Hmmm. I want to agree wholeheartedly with this post from Mark Cuban on his blog yesterday but can’t go all the way there. I do agree that “free” is an unsustainable business model. Who wouldn’t? And I, too, believe free-flowing investments have created a certain addiction to hope: get eyeballs first and then hope to make money. But dooming Google to failure because they’re based on “free” contradicts an important fact: $21.8 billion in revenue and $4.2 billion in net income for the full year 2008. 97% of Google’s ’08 revenue came from advertisers.
In other words, people PAID Google $21 billion for the privilege of posting ads next to search results and other content. Google didn’t give away those placements for free. Rather, they converted a free offering (search) into a profitable revenue stream (advertising). This is not a new idea. TV networks converted a free offering (TV shows) into profitable revenue streams (advertising), too.
What we’re really talking about here is an indirect payment cycle. A bunker shot, if you will. Instead of paying the content provider (including Google) directly for what they provide (search, programming, etc.), you and I pay advertisers for their stuff (having been exposed to their ads). The advertisers, in turn, pay the content provider for the chance to advertise to us so we’ll buy more of their stuff. And so on and so on.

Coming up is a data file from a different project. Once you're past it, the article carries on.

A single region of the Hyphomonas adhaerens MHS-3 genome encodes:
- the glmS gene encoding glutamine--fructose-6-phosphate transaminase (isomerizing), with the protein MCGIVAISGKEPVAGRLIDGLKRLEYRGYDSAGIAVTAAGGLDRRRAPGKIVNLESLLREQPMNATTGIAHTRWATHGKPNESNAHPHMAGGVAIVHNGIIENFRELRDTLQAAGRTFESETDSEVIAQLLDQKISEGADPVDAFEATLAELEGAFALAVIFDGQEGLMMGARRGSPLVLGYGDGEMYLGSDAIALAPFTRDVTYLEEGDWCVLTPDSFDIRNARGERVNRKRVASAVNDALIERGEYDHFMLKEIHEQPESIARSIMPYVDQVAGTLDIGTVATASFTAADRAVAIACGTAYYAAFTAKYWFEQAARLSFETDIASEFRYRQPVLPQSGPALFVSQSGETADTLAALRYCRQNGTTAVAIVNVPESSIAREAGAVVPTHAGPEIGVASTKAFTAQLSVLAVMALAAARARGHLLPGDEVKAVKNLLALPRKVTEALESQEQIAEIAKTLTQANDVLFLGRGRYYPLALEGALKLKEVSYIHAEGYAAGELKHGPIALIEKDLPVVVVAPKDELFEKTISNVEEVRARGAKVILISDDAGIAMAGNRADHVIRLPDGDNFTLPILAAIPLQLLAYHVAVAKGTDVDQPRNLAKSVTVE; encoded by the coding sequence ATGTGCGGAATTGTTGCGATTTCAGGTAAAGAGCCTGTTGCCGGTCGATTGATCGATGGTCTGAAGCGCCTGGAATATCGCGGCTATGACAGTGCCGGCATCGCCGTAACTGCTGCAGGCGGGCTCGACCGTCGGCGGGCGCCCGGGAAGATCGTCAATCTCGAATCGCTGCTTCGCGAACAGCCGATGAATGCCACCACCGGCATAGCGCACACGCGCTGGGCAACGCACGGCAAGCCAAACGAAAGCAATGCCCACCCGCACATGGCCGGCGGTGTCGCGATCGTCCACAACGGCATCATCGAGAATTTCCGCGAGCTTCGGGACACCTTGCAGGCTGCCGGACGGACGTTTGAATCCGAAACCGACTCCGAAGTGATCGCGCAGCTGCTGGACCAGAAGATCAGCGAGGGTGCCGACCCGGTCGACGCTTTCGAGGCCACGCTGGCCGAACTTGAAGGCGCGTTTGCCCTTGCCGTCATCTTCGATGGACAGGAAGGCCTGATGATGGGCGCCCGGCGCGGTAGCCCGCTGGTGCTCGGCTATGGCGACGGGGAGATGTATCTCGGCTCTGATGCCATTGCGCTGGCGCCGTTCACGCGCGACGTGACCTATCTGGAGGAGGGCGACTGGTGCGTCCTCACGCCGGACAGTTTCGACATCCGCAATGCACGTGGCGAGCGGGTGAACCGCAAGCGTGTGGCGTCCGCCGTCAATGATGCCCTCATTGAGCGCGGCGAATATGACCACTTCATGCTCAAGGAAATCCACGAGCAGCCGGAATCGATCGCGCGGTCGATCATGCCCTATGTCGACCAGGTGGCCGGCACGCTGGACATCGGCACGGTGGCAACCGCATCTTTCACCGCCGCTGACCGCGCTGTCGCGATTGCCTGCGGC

Google isn’t working for free. They make a valuable product and exchange the people who consume it (you and me) for cash from advertisers. Were they unable to get the cash from advertisers (or elsewhere, like directly from people who search the internet), then, yes, I’d lump them in with the many companies whose start-up money runs out before real money appears.
It’s the difference between audience and customer. Audiences may or may not pay. Customers always do. Google has customers. Lots of them. And those customers don’t get you and me for free.
Facebook has an audience. We’ll see if it gets customers.
(Here’s a link to the full post on Mr. Cuban’s blog: http://blogmaverick.com/2009/07/05/the-freemium-company-lifecycle-challenge/)